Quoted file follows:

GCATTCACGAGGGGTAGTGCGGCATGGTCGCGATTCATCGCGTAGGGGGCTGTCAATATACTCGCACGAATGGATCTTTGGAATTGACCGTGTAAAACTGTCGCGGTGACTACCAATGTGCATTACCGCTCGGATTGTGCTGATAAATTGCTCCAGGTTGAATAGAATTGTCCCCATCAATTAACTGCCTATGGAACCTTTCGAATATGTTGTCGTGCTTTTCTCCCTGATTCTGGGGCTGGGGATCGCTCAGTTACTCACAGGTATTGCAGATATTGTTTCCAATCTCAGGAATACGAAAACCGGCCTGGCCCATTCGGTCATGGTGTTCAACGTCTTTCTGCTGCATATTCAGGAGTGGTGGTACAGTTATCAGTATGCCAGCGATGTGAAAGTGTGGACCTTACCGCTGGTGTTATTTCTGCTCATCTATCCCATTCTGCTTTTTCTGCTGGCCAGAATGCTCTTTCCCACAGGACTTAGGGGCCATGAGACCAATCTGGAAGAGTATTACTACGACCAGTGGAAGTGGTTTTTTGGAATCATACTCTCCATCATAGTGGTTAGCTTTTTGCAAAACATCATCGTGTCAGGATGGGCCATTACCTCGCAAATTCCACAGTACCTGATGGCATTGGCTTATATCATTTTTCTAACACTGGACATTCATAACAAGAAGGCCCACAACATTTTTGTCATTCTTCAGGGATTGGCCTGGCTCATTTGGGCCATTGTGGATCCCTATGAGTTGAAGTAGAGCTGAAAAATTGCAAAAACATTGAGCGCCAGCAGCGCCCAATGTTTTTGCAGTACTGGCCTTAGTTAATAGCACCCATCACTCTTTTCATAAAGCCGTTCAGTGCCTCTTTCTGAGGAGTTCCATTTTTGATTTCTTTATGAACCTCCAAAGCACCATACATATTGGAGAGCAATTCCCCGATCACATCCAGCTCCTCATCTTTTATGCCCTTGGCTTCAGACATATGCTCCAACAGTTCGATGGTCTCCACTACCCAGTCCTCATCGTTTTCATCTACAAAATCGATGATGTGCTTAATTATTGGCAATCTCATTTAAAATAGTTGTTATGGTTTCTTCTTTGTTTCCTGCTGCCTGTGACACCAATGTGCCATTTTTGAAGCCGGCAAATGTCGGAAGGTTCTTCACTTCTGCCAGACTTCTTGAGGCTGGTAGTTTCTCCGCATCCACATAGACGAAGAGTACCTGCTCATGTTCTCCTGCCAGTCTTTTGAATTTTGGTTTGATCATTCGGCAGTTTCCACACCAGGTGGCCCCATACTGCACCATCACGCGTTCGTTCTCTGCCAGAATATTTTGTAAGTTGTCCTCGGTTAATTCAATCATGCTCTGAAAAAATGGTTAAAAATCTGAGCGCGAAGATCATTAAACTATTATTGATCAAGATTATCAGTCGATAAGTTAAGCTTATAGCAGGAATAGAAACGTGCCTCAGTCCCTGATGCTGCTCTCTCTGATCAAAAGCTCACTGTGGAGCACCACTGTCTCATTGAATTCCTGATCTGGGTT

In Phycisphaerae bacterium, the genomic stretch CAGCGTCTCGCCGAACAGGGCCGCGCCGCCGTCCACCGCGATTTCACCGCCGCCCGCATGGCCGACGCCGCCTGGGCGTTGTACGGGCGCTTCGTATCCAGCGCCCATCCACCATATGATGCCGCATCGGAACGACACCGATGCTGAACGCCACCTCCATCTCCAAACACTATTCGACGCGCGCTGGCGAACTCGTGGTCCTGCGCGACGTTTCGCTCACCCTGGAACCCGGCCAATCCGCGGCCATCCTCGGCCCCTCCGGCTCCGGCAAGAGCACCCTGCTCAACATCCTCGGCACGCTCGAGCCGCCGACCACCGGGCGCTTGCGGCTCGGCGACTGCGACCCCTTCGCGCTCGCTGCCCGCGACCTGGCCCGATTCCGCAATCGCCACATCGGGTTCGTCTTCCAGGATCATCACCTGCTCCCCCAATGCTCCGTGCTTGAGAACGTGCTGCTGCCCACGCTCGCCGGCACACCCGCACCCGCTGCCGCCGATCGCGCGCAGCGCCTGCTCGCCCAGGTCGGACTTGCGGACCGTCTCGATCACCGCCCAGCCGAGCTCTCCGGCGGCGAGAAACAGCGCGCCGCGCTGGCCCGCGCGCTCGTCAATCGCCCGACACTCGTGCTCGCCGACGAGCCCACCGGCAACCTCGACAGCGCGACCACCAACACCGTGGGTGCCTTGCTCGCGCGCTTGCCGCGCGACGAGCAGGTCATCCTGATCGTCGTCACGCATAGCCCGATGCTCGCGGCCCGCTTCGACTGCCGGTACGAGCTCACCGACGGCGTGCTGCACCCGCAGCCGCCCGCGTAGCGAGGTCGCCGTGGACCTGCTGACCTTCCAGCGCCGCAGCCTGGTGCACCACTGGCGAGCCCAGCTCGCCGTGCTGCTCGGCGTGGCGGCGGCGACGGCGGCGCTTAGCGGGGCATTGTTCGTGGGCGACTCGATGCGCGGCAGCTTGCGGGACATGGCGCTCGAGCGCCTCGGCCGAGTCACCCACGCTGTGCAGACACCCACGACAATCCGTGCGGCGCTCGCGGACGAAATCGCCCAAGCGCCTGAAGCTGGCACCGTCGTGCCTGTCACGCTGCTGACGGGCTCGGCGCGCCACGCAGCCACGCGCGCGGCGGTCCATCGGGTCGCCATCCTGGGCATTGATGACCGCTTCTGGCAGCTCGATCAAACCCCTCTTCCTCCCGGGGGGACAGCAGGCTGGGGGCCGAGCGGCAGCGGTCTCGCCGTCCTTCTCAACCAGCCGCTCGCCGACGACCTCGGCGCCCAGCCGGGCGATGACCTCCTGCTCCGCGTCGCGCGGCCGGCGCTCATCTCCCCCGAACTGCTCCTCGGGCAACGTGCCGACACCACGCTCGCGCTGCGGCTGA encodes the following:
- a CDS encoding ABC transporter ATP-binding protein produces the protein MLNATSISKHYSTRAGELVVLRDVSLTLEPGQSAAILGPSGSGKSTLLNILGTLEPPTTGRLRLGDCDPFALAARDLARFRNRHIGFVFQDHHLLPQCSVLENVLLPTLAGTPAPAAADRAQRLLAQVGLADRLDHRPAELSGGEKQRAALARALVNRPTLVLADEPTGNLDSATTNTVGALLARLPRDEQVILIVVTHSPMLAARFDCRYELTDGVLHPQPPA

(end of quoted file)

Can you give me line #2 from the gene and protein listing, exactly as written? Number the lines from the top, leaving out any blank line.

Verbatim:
In Phycisphaerae bacterium, the genomic stretch CAGCGTCTCGCCGAACAGGGCCGCGCCGCCGTCCACCGCGATTTCACCGCCGCCCGCATGGCCGACGCCGCCTGGGCGTTGTACGGGCGCTTCGTATCCAGCGCCCATCCACCATATGATGCCGCATCGGAACGACACCGATGCTGAACGCCACCTCCATCTCCAAACACTATTCGACGCGCGCTGGCGAACTCGTGGTCCTGCGCGACGTTTCGCTCACCCTGGAACCCGGCCAATCCGCGGCCATCCTCGGCCCCTCCGGCTCCGGCAAGAGCACCCTGCTCAACATCCTCGGCACGCTCGAGCCGCCGACCACCGGGCGCTTGCGGCTCGGCGACTGCGACCCCTTCGCGCTCGCTGCCCGCGACCTGGCCCGATTCCGCAATCGCCACATCGGGTTCGTCTTCCAGGATCATCACCTGCTCCCCCAATGCTCCGTGCTTGAGAACGTGCTGCTGCCCACGCTCGCCGGCACACCCGCACCCGCTGCCGCCGATCGCGCGCAGCGCCTGCTCGCCCAGGTCGGACTTGCGGACCGTCTCGATCACCGCCCAGCCGAGCTCTCCGGCGGCGAGAAACAGCGCGCCGCGCTGGCCCGCGCGCTCGTCAATCGCCCGACACTCGTGCTCGCCGACGAGCCCACCGGCAACCTCGACAGCGCGACCACCAACACCGTGGGTGCCTTGCTCGCGCGCTTGCCGCGCGACGAGCAGGTCATCCTGATCGTCGTCACGCATAGCCCGATGCTCGCGGCCCGCTTCGACTGCCGGTACGAGCTCACCGACGGCGTGCTGCACCCGCAGCCGCCCGCGTAGCGAGGTCGCCGTGGACCTGCTGACCTTCCAGCGCCGCAGCCTGGTGCACCACTGGCGAGCCCAGCTCGCCGTGCTGCTCGGCGTGGCGGCGGCGACGGCGGCGCTTAGCGGGGCATTGTTCGTGGGCGACTCGATGCGCGGCAGCTTGCGGGACATGGCGCTCGAGCGCCTCGGCCGAGTCACCCACGCTGTGCAGACACCCACGACAATCCGTGCGGCGCTCGCGGACGAAATCGCCCAAGCGCCTGAAGCTGGCACCGTCGTGCCTGTCACGCTGCTGACGGGCTCGGCGCGCCACGCAGCCACGCGCGCGGCGGTCCATCGGGTCGCCATCCTGGGCATTGATGACCGCTTCTGGCAGCTCGATCAAACCCCTCTTCCTCCCGGGGGGACAGCAGGCTGGGGGCCGAGCGGCAGCGGTCTCGCCGTCCTTCTCAACCAGCCGCTCGCCGACGACCTCGGCGCCCAGCCGGGCGATGACCTCCTGCTCCGCGTCGCGCGGCCGGCGCTCATCTCCCCCGAACTGCTCCTCGGGCAACGTGCCGACACCACGCTCGCGCTGCGGCTGA encodes the following: